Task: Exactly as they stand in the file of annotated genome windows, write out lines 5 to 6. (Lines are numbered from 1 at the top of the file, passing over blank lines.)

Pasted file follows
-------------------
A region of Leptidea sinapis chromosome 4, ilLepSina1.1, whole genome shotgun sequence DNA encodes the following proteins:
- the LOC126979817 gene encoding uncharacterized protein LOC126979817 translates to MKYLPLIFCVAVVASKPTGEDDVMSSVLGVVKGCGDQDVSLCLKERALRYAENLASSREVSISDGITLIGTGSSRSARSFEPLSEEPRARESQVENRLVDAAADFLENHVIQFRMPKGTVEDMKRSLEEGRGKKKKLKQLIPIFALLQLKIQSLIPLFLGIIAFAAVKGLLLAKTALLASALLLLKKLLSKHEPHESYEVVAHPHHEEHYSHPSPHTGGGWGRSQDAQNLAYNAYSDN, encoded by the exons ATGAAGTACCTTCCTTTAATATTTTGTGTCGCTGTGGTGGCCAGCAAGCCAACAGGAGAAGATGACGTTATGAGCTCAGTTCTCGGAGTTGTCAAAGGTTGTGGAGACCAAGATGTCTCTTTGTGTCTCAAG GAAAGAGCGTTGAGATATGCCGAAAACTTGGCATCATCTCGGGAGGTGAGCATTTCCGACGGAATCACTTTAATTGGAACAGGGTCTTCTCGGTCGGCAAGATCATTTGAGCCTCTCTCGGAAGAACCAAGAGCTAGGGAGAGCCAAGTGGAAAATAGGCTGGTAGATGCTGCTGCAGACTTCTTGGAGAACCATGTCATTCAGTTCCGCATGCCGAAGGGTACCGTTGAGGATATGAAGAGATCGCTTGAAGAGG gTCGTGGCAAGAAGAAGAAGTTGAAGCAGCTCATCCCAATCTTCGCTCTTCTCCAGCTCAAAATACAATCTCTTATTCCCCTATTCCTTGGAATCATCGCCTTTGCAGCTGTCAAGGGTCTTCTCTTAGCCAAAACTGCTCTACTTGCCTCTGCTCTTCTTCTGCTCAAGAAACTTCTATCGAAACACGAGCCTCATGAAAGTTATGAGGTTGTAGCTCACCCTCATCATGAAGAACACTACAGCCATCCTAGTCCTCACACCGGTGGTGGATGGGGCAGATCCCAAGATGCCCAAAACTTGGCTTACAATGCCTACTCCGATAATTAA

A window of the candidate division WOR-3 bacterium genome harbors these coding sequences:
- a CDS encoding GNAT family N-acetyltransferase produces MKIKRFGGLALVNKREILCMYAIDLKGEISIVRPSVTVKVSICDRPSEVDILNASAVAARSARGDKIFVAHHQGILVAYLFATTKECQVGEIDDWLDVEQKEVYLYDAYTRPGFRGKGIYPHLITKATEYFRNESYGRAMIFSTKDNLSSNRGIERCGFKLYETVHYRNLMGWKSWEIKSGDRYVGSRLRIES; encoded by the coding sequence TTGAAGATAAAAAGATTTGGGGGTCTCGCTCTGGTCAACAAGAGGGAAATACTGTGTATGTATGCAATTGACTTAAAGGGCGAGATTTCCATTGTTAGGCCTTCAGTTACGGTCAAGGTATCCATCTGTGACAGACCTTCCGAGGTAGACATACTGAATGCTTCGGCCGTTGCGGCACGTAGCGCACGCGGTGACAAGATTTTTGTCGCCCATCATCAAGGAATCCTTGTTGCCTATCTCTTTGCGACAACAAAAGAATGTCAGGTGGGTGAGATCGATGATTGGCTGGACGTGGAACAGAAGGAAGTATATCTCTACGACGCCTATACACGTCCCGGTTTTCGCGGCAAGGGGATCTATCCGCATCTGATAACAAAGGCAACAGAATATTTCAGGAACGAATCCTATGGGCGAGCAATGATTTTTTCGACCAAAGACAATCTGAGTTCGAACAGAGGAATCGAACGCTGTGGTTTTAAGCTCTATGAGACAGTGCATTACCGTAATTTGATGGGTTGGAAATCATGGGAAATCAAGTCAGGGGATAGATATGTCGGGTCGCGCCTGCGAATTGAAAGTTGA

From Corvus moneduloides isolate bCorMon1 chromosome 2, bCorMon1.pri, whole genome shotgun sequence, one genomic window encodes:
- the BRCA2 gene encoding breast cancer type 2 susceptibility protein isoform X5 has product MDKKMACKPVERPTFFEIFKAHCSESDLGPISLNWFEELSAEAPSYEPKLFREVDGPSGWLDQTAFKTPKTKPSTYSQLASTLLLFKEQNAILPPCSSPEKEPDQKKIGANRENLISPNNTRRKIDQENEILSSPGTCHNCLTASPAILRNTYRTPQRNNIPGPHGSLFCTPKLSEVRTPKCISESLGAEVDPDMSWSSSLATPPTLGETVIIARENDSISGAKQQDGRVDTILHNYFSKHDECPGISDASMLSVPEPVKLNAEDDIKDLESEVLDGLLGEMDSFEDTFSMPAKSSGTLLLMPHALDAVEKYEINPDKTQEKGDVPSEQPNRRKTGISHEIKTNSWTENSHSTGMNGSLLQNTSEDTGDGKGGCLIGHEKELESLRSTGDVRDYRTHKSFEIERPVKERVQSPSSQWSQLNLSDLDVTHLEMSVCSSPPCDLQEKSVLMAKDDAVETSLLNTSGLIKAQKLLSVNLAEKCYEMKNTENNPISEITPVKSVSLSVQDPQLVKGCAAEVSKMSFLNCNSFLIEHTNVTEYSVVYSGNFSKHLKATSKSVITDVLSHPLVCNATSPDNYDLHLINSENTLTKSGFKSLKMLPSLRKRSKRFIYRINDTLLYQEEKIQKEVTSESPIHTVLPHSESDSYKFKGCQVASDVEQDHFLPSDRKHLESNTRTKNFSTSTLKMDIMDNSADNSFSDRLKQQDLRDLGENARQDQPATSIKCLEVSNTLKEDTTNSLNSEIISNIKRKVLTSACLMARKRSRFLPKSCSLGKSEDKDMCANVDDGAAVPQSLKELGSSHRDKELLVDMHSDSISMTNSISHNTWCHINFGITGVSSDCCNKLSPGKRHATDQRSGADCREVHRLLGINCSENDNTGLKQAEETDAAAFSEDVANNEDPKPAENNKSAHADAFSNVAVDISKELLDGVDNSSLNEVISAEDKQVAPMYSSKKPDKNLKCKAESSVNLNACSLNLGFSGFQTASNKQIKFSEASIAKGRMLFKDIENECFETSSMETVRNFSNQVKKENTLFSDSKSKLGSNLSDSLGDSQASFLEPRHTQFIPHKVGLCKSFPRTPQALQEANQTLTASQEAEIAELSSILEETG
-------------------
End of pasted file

From Corvus moneduloides isolate bCorMon1 chromosome 2, bCorMon1.pri, whole genome shotgun sequence, one genomic window encodes:
- the BRCA2 gene encoding breast cancer type 2 susceptibility protein isoform X5 has product MDKKMACKPVERPTFFEIFKAHCSESDLGPISLNWFEELSAEAPSYEPKLFREVDGPSGWLDQTAFKTPKTKPSTYSQLASTLLLFKEQNAILPPCSSPEKEPDQKKIGANRENLISPNNTRRKIDQENEILSSPGTCHNCLTASPAILRNTYRTPQRNNIPGPHGSLFCTPKLSEVRTPKCISESLGAEVDPDMSWSSSLATPPTLGETVIIARENDSISGAKQQDGRVDTILHNYFSKHDECPGISDASMLSVPEPVKLNAEDDIKDLESEVLDGLLGEMDSFEDTFSMPAKSSGTLLLMPHALDAVEKYEINPDKTQEKGDVPSEQPNRRKTGISHEIKTNSWTENSHSTGMNGSLLQNTSEDTGDGKGGCLIGHEKELESLRSTGDVRDYRTHKSFEIERPVKERVQSPSSQWSQLNLSDLDVTHLEMSVCSSPPCDLQEKSVLMAKDDAVETSLLNTSGLIKAQKLLSVNLAEKCYEMKNTENNPISEITPVKSVSLSVQDPQLVKGCAAEVSKMSFLNCNSFLIEHTNVTEYSVVYSGNFSKHLKATSKSVITDVLSHPLVCNATSPDNYDLHLINSENTLTKSGFKSLKMLPSLRKRSKRFIYRINDTLLYQEEKIQKEVTSESPIHTVLPHSESDSYKFKGCQVASDVEQDHFLPSDRKHLESNTRTKNFSTSTLKMDIMDNSADNSFSDRLKQQDLRDLGENARQDQPATSIKCLEVSNTLKEDTTNSLNSEIISNIKRKVLTSACLMARKRSRFLPKSCSLGKSEDKDMCANVDDGAAVPQSLKELGSSHRDKELLVDMHSDSISMTNSISHNTWCHINFGITGVSSDCCNKLSPGKRHATDQRSGADCREVHRLLGINCSENDNTGLKQAEETDAAAFSEDVANNEDPKPAENNKSAHADAFSNVAVDISKELLDGVDNSSLNEVISAEDKQVAPMYSSKKPDKNLKCKAESSVNLNACSLNLGFSGFQTASNKQIKFSEASIAKGRMLFKDIENECFETSSMETVRNFSNQVKKENTLFSDSKSKLGSNLSDSLGDSQASFLEPRHTQFIPHKVGLCKSFPRTPQALQEANQTLTASQEAEIAELSSILEETG